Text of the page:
About This Course HAZWOPER Course Objectives Unit One OSHA Penalties + Reputational Damage OSHA's Severe Violator Enforcement Program Unit Two Introduction to HAZWOPER Safety Definitions and Key Terms Buddy System Cleanup Operation Codes, Code of Federal Regulations Decontamination Emergency Response Facility Hazardous Materials ( HAZMAT) Response Team Hazardous Substance Hazardous Waste Hazardous Waste Site Hazardous Waste Operations Health Hazard Substances That Are Immediately Dangerous to Life or Health Oxygen Deficiency Permissible Exposure Limit Post-Emergency Response Published Exposure Level Qualified Person The Resource Conservation and Recovery Act Site Safety and Health Supervisor Small Quantity Generators Uncontrolled Hazardous Waste Sites Groups Covered by HAZWOPER-Overview Cleanup Operations Corrective Cleanup Actions Voluntary Cleanup Actions Facilities Emergency Response Operations Required Training Site Workers Infrequent Site Visitors Frequent Site Visitors On-Site Workers Management and Supervisors Qualifications for Trainers Frequency of Training and Refresher Training Equivalent Training Refresher Training Three Main Risks of Hazardous Substances and Situations Categories of Chemical Toxins Highly Fluorinated Chemicals Fluorinated Chemicals-Exposure Sources Chemical Toxins-Antimicrobials Chemical Toxins-Flame Retardants Chemical Toxin-Plasticizers Solvents Chemical Toxins-Heavy Metals Heavy Metals-Environmental Concerns Routes of Entry for Chemical Toxins Unit Summary Unit Quiz Unit Three Unit Objectives How the Code of Federal Regulations is Organized Employer and Employee Responsibilities Occupational Safety and Health Act Tort Law Small Steps Through Legislation Chemicals in the Workplace The Need for More Comprehensive Legislation The OSH Act Passes in 1970 The Creation of OSHA Who OSHA Covers-Overview Employer Responsibilities-Meeting OSHA Standards OSHA Hazard Communication Standard Aligns with Global Requirements Employer Responsibilities-Hazard Communication Program Best Practices for a Hazard Communication Program Hazard Communication Program Employer Responsibilities-Incident Reporting Employer Responsibilities-Exemptions for Recordkeeping Employer Responsibilities- NAICS Code Employer Responsibilities-Incident Forms 300, 300A, and 301 Employer Responsibilities- OSHA Inspection Compliance Employer Responsibilities- OSHA Citations Employer Responsibilities-Safety and Health Program Employer Responsibilities-Employee Rights Filing a Whistleblower Complaint Employee Responsibilities Safety Data Sheets-Sections 1 to 16 Labels Labeling Pictograms OSHA's Eight Pictograms Use of Non- OSHA Pictograms Written Safety and Health Program Safety and Health Program Organizational Structure Safety and Health Training Program Safety and Health Program-10 Steps to Get Your Program Started Safety and Health Program-Blueprint for Effective Safety and Health Programs Safety and Health Program Element 1-7 Medical Surveillance Program On-Site OSHA Consultations Unit Summary Unit Quiz Unit Four Characterizing Sites Preliminary Evaluation Secondary Evaluation Hazard Identification Location and Size of Site Description of Response Activity Duration of Planned Employee Activity Site Topography Expected Safety and Health Hazards at a Site Pathways for Hazardous Substance Dispersion Status and Capabilities of Emergency Response Teams to Provide Assistance Site Chemical and Physical Properties Personal Protective Equipment Monitoring Air Monitoring Instruments for Testing and Monitoring Air Quality On-Site Use of Direct-Reading Instruments Direct-Reading Instruments Laboratory Analysis of Air Samples Risk Identification and Hazard Assessment PELs IDLH Concentrations Potential Skin Absorption and Irritation Sources Potential Eye Irritation Sources Explosion Sensitivity Flammability Ranges Oxygen Deficiency Employee Notification Site Control Site Control Program Monitoring (Role in Site Control) Unit Summary Unit Quiz Unit Five Introduction to Personal Protective Equipment Elements to Determine PPE Selection Overall Hazard Assessment Ongoing Hazard Assessment Checklists for PPE Actions Prior to Using PPE Engineering Controls Work Practice Controls Employer Responsibilities Selection Criteria and Checklist for Training Types of Eye and Face Protection General Guidelines for Eye and Face Protection OSHA's Eye and Face Protection General Criteria ANSI Standards Checklist for Training Employees to Use and Care for Eye and Face Protection Head Protection Checklist for Training Employees to Use and Care for Head Protection Need for Foot and Leg Protection Types of Foot and Leg Protection Care of Foot and Leg Protection Requirements for Foot and Leg Protection Checklist for Training Employees to Use and Care for Foot and Leg Protection Hand and Arm Protection Types of Gloves Checklist for Training Employees to Use and Care for Hand and Arm Protection Body Protection Types of Body Protection Checklist for Training Employees to Use and Care for Body Protection Hearing Protection-Determining Need Hearing Protection-Hearing Conservation Program Checklist for Training Employees to Use and Care for Hearing Protection Respiratory Protection Respiratory Protection-Definition of Air-Purifying Respirator ( APR) Types of Air-Purifying Respirators Particulate Respirators Selection Criteria Resources Gas and Vapor Respirator Change Schedules Decision Logic Tree Cartridge Service Life Rule of Thumb Atmosphere-Supplying Respirators Levels of Personal Protection - A through D PPE for Emergency Response and Recovery Workers Training for PPE for Emergency Response and Recovery Workers Selecting PPE for Emergency Response Workers Staff During Emergency Operations Worker Training for Protection During High-Hazard Emergency Operations State Standards Possible Additional OSHA Standards Written Emergency Response Plan Elements of an Emergency Plan Medical Form Unit Summary Unit Quiz Unit Six Sanitation at Temporary Workplaces General Requirements Potable Water Nonpotable Water Toilets for Employees A Guide to Restroom Access for Transgender Workers Food Handling Sleeping Facilities Washing Quarters Showers Change Rooms Garbage Unit Summary Unit Quiz Unit Seven Handling and Labeling Drums and Containers Health and Safety Hazards When Handling Drums Methods, Procedures, and Equipment Required for Handling Drums Required Regulations for Drums and Containers Prior to Drum or Container Handling - Procedures Prior to Moving Drums Prior to Opening Drums Keeping Drum Movement to a Minimum Detection Devices to Determine Underground Location Opening Damaged Drums and Containers Emptying Damaged Drums and Containers Salvage Drums, Absorption Material, and Fire Extinguishers Types of Containers Opening Drums and Containers Drums and Containers That Should Not Be Moved Characterization Staging Bulking Shipping and Transport Special Cases Unit Summary Unit Quiz Unit Eight Decontamination Procedures Procedures-Detailed for Minimums and Maximums Procedures-Minimizing Contamination Procedures-Maximizing Worker Protection with PPE Procedures-When to Perform Emergency Decontamination Procedures-Steps for Performing Emergency Decontamination Procedures-Emergency Decontamination and PPE Disposal of clothing and PPE Showers and Change Rooms Showers-Levels A, B, and C Showers-Minimum Measures Solvents-Overview of Four Types of Solvents Commercial Laundries Decontamination Methods Decontamination Equipment-Overview Decontamination Plan Unit Summary Unit Quiz Unit Nine Radiation Regulatory Institutions and Agencies OSHA and NCRP Regulation Understanding Radiation Terminology Understanding Doses of Radiation Understanding Radiation Areas What Is Radiation? Ionizing Radiation Versus Non-Ionizing Radiation Types of Ionizing Radiation Alpha Particles Beta Particles Neutron Radiation Gamma Rays and X-Rays Ionizing Radiation Exposure Human-Made Radiation Naturally Occurring Radioactive Materials Technologically Enhanced Naturally Occurring Radioactive Materials Exposure Pathways Routes of Internal Exposure Chronic Exposure Acute Exposure Health Effects of Exposure Safety and Health Programs and Practices Detecting Radiation Radiation Detection Instrument Employer Responsibilities Employee Responsibilities Employee Training Recordkeeping Radiation Emergencies Caution Signs and Labels Immediate Evacuation Warning Signal Notification of Incidents Unit Summary Unit Quiz Unit Ten Introduction to Medical Surveillance Purpose of Medical Surveillance Medical Surveillance vs. Medical Screening Types of Medical Surveillance Medical Surveillance Program Medical Surveillance Program-Employer Responsibilities Medical Surveillance Program-Assigning a Designated Health Professional Medical Surveillance Program-Medical Test Analysis Medical Surveillance Program-Commonly Tested for Exposure Medical Surveillance Program-Important Information Related to Testing Medical Surveillance Program Components Employees Covered Frequency of Exams and Consultations Medical Examinations and Consultations Monitoring and Sampling Using Engineering Controls, Work Practices and PPE With Hazardous Exposure Unit Summary Unit Quiz Unit Eleven Summary Of Units Unit 1: Introduction Unit 2: Definitions and Key Terms Unit 3: OSHA Regulations Unit 4: Characterizing Sites Unit 5: Personal Protective Equipment Unit 6: Sanitation at Temporary Workplaces Unit 7: Handling and Labeling Drums and Containers Unit 8: Decontamination Unit 9: Radiation Unit 10: Medical Surveillance Unit 11: Preparation for the Final Exam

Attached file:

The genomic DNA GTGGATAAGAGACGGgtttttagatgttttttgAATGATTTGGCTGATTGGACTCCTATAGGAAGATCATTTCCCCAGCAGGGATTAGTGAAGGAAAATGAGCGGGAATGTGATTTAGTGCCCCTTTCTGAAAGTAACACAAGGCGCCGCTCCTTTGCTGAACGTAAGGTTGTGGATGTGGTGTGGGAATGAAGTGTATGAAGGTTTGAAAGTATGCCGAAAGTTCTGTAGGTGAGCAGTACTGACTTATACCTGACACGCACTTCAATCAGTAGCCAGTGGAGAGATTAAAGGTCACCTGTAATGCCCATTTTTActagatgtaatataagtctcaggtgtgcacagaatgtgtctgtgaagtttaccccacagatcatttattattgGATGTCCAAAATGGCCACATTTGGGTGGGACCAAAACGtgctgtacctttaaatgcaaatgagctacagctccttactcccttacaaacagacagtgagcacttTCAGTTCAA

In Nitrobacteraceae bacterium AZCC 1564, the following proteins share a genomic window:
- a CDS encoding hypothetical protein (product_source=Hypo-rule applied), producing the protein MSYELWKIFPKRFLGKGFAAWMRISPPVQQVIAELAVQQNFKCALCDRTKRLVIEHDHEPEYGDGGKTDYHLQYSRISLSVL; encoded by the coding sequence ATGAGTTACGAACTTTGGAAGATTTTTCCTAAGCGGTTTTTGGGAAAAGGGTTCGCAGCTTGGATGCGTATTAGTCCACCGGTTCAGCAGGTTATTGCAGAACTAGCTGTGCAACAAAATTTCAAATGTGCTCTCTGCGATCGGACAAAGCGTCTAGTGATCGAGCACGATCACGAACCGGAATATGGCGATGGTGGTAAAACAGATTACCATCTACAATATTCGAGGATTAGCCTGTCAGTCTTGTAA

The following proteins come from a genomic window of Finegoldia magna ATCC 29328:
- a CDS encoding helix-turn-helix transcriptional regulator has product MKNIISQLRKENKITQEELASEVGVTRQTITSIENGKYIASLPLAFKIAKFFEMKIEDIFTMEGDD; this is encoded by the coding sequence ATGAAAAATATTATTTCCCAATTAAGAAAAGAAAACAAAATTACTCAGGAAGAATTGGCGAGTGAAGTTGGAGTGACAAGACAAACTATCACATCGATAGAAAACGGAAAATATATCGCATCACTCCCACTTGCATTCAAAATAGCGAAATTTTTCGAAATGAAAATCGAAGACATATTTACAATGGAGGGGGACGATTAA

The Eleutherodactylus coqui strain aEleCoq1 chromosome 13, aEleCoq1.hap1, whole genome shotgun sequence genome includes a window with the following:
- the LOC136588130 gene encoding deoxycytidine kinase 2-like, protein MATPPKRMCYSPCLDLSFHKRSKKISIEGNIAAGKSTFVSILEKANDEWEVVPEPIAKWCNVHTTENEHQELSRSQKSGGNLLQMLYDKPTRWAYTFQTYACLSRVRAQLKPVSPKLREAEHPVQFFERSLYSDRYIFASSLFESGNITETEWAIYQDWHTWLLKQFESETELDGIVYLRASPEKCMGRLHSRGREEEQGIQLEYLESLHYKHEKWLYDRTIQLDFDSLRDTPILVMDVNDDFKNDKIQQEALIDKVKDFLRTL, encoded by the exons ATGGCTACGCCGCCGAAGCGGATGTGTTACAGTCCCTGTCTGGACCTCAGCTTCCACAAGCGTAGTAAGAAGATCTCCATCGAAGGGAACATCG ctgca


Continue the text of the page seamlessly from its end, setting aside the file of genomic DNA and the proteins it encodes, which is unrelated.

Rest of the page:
HAZWOPER training and certification course consists of content, graphics, audio, non-scored quiz questions and a final exam.
It will take a MINIMUM of 40 hours to complete this online course. The student may log on and off as needed. A bookmark will be set so when they log back in they will return to where they left off.
We have no restrictions on how long a person takes to complete a course.
Likewise, if you are purchasing for others, we have no time limit on assigning courses. So you can purchase a larger quantity then you currently need and take advantage of volume discounts.
HAZWOPER certification, workers are required to take annual refresher training. The 8-hour refresher course must be completed on or before the anniversary of the initial HAZWOPER 40 training date.
Upon successful completion each student will have immediate access to a printable certificate and wallet card for proof of your forty hour
HAZWOPER online training.
Each student will receive 4.0
CEUs (or 40 CMEs) from Compliance Training Online for completing this course. ®